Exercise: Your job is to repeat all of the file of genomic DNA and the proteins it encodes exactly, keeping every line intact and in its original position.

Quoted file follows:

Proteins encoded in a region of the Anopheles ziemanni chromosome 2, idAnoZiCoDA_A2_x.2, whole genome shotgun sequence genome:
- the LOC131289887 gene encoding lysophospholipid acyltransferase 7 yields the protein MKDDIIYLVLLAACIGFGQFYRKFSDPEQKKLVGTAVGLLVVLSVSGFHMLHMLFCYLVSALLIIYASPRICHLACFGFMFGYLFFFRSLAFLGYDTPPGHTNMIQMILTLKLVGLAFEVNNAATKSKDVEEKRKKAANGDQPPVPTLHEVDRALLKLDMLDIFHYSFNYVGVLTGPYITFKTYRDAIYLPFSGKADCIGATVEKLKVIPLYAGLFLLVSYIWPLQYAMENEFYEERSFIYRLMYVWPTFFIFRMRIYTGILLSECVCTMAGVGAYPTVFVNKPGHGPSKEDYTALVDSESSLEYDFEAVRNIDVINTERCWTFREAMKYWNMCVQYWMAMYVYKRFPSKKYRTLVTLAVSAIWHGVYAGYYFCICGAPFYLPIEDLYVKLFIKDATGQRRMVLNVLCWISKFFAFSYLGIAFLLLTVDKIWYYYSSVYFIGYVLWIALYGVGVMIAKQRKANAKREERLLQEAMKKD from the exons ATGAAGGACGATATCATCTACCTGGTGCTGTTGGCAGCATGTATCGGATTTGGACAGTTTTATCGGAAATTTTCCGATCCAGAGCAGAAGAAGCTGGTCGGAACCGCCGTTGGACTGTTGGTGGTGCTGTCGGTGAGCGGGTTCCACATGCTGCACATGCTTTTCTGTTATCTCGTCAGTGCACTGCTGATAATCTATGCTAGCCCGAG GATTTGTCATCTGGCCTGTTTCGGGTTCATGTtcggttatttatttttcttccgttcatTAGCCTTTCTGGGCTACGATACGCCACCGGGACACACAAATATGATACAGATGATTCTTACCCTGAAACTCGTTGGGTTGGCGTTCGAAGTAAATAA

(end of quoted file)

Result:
Proteins encoded in a region of the Anopheles ziemanni chromosome 2, idAnoZiCoDA_A2_x.2, whole genome shotgun sequence genome:
- the LOC131289887 gene encoding lysophospholipid acyltransferase 7 yields the protein MKDDIIYLVLLAACIGFGQFYRKFSDPEQKKLVGTAVGLLVVLSVSGFHMLHMLFCYLVSALLIIYASPRICHLACFGFMFGYLFFFRSLAFLGYDTPPGHTNMIQMILTLKLVGLAFEVNNAATKSKDVEEKRKKAANGDQPPVPTLHEVDRALLKLDMLDIFHYSFNYVGVLTGPYITFKTYRDAIYLPFSGKADCIGATVEKLKVIPLYAGLFLLVSYIWPLQYAMENEFYEERSFIYRLMYVWPTFFIFRMRIYTGILLSECVCTMAGVGAYPTVFVNKPGHGPSKEDYTALVDSESSLEYDFEAVRNIDVINTERCWTFREAMKYWNMCVQYWMAMYVYKRFPSKKYRTLVTLAVSAIWHGVYAGYYFCICGAPFYLPIEDLYVKLFIKDATGQRRMVLNVLCWISKFFAFSYLGIAFLLLTVDKIWYYYSSVYFIGYVLWIALYGVGVMIAKQRKANAKREERLLQEAMKKD from the exons ATGAAGGACGATATCATCTACCTGGTGCTGTTGGCAGCATGTATCGGATTTGGACAGTTTTATCGGAAATTTTCCGATCCAGAGCAGAAGAAGCTGGTCGGAACCGCCGTTGGACTGTTGGTGGTGCTGTCGGTGAGCGGGTTCCACATGCTGCACATGCTTTTCTGTTATCTCGTCAGTGCACTGCTGATAATCTATGCTAGCCCGAG GATTTGTCATCTGGCCTGTTTCGGGTTCATGTtcggttatttatttttcttccgttcatTAGCCTTTCTGGGCTACGATACGCCACCGGGACACACAAATATGATACAGATGATTCTTACCCTGAAACTCGTTGGGTTGGCGTTCGAAGTAAATAA